It often makes sense to offer a fresh start to an employee who claims discrimination. By settling her case and moving her to another position, she gets a chance to begin again, and the employer gets a chance to avoid a potentially expensive lawsuit.
To make the move effective, make sure that any new supervisors don’t know about the bias complaint. That way, any disciplinary problems that occur can’t be viewed as retaliation for filing the original complaint.
Recent case: Genise Douglas was a civilian employee working for the Army and Air Force Exchange Service at a restaurant on an Army post. She filed a discrimination claim and the case was settled with the promise that Douglas would be transferred to aposition in Iraq for one year.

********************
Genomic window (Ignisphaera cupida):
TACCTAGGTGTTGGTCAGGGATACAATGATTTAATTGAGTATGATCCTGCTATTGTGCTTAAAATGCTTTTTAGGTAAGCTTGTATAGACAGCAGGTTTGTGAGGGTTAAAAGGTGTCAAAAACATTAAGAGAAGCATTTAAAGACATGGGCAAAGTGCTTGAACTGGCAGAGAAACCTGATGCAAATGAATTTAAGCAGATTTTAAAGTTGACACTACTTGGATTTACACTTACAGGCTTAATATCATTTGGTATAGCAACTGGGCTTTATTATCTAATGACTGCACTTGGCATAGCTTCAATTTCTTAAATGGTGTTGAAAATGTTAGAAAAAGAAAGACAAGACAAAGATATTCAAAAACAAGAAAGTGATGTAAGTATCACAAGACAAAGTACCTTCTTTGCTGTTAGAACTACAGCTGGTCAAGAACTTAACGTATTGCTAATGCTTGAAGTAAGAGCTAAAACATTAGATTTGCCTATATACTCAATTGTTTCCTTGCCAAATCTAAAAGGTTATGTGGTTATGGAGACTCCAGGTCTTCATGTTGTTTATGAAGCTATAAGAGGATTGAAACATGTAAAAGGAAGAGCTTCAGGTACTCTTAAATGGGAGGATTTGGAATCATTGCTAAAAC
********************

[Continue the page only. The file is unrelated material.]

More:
When Douglas began working in Iraq, her supervisor knew nothing about her earlier complaint. Almost immediately, the employees who worked for her began complaining. Over the next few months, every worker she supervised asked to be transferred. Finally, her new supervisor demanded that Douglas be moved.
She was transferred, and she sued, alleging retaliation.
But Douglas couldn’t prove that anyone in Iraq had known about her discrimination settlement. The court said her fresh start had failed because of her own actions. (Douglas v. Gates, No. 3:08-CV-123, ND FL, 2010)
- How to Fire an Employee the Legal Way: 6 Termination Guidelines
- 10 Secrets to an Effective Performance Review
- Pregnant employees: Where can you draw the line?
- Try out accommodation, rescind it if necessary
- Don't be so quick to say 'no'--seriously consider every ADA accommodation request
- Readers Ask: What to keep? What to toss?